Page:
Has AP become a dump yard for Nuclear power plants?
Has Andhra Pradesh become a dumping ground for the Department of Atomic Energy (DAE) to set up nuclear power plants? It seems so if we go by the contentions of a former bureaucrat from that state.
E A S Sarma, former secretary to the Government of India, says two nuclear power plants which were originally proposed to be set up in Bengal and Gujarat are being relocated to AP because of strong public opposition to them in those states.
A 6000 MW Russian designed nuclear plant was proposed near Haripur in Bengal. But the move ran into problems over land acquisition. Now, the DAE is reported to have been looking for a site on Prakasam-Nellore coastline to set up the project. The second project pertains to Westinghouse-designed 6000 MW nuclear plant that had been planned to be set near Mithi Virdi in Gujarat. In this case too, the proposal ran into a wall of public opposition. Now, Andhra Pradesh is reportedly ready to base that plant on its soil.
In a letter sent to Dr Sekhar Basu, Secretary, DAE, and Chairman of Atomic Energy Commission, Vizag-based Sarma questions DAE’s nuclear power policy and the norms in setting up plants in different regions of the country.
He asked: “Does DEA have any rationally formulated policy in regard to the quantum of additional nuclear power generation capacity to be added to the grid and locating them in different regions of the country, in consonance with the projected increase in the base load demand in the coming decade? Apparently, the DAE has not applied its mind in planning nuclear power development with the emerging power requirements in different regions.
“To the best of my knowledge, the Planning Commission’s Integrated Energy Policy (IPE) study of 2006 did not recommend reactor imports exceeding 6,000 MW, whereas DAE is now going whole hog to import reactors of 60,000 MW capacity, raising energy security concerns, as both reactors and the fuel would be from external sources. In not a single case has DAE adopted the competitive bidding route, a procedure made mandatory by the established public procurement norms, raising concerns about propriety.
“More important than this is the expected role of nuclear power in the overall electricity supply scenario that is now emerging. With the government opening the floodgates to private power companies, a large number of coal-based power projects have been cleared. Their cumulative capacity is more than three times that projected by the IPE as the requirement up to 2031.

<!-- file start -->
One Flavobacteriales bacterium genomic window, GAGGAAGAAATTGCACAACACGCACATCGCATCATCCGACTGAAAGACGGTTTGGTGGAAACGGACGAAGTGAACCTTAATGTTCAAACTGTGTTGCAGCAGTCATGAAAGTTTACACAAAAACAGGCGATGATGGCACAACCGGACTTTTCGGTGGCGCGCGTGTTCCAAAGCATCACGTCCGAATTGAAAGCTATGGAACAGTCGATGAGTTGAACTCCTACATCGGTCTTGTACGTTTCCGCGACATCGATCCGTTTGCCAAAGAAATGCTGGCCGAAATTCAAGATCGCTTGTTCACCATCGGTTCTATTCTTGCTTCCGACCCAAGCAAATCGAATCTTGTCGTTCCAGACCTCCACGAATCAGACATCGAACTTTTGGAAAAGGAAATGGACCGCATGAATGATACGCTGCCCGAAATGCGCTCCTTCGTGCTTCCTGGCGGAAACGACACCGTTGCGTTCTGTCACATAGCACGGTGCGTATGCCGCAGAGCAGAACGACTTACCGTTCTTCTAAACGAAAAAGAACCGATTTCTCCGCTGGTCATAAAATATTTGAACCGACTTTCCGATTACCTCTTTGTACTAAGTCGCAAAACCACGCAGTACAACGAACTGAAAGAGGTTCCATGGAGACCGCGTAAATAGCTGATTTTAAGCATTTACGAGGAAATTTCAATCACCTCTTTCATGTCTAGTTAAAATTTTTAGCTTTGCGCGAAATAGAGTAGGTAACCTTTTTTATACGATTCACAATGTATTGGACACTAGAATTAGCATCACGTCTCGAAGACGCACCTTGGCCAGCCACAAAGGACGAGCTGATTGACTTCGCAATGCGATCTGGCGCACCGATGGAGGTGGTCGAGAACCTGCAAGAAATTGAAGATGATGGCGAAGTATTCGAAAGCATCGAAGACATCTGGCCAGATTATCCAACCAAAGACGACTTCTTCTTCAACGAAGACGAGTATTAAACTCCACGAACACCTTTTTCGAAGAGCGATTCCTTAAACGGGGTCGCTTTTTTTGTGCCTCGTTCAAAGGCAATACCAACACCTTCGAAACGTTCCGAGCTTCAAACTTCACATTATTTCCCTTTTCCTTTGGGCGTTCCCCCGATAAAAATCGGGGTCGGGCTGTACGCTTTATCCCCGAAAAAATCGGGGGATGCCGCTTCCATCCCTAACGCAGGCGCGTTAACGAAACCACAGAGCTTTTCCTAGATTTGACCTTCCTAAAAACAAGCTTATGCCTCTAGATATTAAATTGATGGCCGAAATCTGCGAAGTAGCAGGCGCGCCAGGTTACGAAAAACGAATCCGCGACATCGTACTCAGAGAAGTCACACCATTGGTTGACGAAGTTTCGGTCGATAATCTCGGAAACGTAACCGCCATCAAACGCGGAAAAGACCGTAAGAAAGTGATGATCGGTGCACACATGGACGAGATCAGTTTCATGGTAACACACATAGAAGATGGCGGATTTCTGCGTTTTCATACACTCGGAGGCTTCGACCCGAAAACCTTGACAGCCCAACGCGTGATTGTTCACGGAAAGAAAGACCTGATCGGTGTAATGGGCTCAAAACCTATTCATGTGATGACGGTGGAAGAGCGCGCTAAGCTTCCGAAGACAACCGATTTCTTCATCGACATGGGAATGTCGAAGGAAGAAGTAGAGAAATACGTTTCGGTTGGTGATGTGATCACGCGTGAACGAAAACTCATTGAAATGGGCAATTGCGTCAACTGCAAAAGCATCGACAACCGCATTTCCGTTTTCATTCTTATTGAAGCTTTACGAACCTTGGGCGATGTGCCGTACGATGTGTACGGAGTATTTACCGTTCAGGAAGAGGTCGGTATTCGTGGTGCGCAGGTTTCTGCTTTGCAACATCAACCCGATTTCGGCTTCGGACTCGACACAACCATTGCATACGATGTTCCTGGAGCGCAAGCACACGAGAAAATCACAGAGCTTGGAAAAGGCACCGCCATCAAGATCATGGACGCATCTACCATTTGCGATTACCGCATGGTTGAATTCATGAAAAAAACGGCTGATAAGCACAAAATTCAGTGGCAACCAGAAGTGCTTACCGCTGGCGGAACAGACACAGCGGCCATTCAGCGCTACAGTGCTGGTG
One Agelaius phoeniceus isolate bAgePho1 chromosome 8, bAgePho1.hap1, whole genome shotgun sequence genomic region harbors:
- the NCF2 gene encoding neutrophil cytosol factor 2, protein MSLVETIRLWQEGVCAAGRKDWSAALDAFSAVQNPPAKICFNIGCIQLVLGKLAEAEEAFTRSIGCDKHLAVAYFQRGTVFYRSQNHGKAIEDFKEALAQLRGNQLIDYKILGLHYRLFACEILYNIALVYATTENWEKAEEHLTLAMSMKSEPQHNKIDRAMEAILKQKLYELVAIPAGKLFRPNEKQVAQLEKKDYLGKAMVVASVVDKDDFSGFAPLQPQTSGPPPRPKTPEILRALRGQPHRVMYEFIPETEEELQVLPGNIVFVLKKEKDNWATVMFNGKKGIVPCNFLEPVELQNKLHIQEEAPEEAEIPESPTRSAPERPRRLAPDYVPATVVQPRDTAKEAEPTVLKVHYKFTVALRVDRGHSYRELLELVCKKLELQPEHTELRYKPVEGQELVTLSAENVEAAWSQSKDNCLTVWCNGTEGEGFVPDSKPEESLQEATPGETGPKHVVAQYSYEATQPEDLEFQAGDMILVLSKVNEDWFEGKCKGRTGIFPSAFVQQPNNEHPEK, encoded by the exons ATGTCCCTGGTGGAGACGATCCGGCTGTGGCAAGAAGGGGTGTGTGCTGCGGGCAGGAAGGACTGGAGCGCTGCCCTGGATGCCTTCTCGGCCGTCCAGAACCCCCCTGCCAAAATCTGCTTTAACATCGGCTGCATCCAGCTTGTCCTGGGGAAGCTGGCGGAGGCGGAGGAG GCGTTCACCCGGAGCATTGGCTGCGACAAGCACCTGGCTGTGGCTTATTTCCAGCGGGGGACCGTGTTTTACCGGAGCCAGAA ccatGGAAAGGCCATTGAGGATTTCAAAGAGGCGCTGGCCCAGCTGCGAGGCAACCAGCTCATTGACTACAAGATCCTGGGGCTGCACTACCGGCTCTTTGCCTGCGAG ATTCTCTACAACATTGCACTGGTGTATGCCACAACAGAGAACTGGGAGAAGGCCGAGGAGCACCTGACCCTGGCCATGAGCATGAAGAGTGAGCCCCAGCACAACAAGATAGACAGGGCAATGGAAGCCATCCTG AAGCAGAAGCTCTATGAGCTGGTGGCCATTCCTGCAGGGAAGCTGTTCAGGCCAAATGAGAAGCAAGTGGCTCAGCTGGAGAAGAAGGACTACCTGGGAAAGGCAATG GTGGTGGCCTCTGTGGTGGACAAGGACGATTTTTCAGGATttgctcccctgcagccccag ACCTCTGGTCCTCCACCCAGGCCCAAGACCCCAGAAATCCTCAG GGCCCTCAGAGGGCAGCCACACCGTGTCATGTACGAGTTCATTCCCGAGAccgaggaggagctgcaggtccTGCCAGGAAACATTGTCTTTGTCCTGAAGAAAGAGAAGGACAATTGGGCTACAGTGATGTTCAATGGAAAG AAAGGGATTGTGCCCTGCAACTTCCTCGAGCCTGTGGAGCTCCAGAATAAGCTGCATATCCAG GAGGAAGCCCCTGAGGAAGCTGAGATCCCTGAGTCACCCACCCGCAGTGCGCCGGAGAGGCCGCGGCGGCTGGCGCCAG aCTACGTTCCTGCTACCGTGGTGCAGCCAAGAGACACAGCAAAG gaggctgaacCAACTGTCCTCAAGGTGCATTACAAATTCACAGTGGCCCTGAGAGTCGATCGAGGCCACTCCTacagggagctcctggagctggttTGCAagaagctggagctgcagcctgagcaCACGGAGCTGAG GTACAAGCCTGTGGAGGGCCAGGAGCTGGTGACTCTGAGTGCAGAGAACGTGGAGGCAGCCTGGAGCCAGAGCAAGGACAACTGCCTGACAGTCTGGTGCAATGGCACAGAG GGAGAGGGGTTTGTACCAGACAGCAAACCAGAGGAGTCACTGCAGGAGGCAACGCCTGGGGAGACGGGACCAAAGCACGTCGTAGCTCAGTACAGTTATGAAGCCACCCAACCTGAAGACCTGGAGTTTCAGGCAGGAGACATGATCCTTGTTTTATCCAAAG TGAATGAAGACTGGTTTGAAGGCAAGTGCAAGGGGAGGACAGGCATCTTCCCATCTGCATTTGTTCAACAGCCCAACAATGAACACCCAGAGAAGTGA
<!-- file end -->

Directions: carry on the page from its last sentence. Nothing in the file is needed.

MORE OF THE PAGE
“Most of these power plants have signed Power Purchase Agreements (PPAs) with the States imposing the so-called “deemed generation” clause that requires the States to compensate them for their fixed charges, irrespective of whether they supply power or not. The adverse implications of the surplus coal-based power meant to cater to base loads have already come to the fore, with the average Plant Load Factor (PLF) of thermal power plants at the national level dipping to abnormally low levels. If a large nuclear power capacity is to be added in this scenario, either it will force cheaper coal-based capacity to back down or be forced to operate at very low capacity levels, facing frequent backing down situations that will render nuclear power prohibitively expensive.
“The fact that DAE has nonchalantly agreed to shuffle its new projects across the regions, without ever considering their demand profiles, erodes the credibility of the electricity regulators and raises questions about the DAE’s selection process for its projects.
“In the case of Kovvada in AP, the site selection process is highly questionable. It is beyond any logic that such a large nuclear power generation capacity should be set up in an area where the population density is higher compared to most parts of the State.
“Keeping in view the multiplicity of seismic fault lines around Kovvada, the Site Selection Committee (SSC) had recommended detailed seismic studies covering an area of 300 km around that location, before DAE could proceed any further. But, without complying with that condition, DAE had chosen to rush forward, apparently under pressure from multinationals supplying the reactors.
“Has the DAE constituted an SSC for alternate locations for the Mithi Virdi and Haripur projects? Is the DAE aware that the east coast of India is tsunami and cyclone-prone? Has it fully seized of the reasons for the public opposition to these two projects in Gujarat and West Bengal? How is the DAE sure that the same factors do not apply in Andhra Pradesh?
“As a part of the central government that is answerable to the parliament and the people, the DAE can’t take decisions in a non-transparent and arbitrary manner.
“Each nuclear power project with 6,000 MW capacity involves a public expenditure of more than Rs 120,000 crores. The Department of Atomic Energy cannot afford to treat mega projects in a cavalier manner, assuming that the DEA is not accountable to the public and the parliament.”
Sarma has urged the DAE to keep the new nuclear power projects on hold pending satisfactory answers.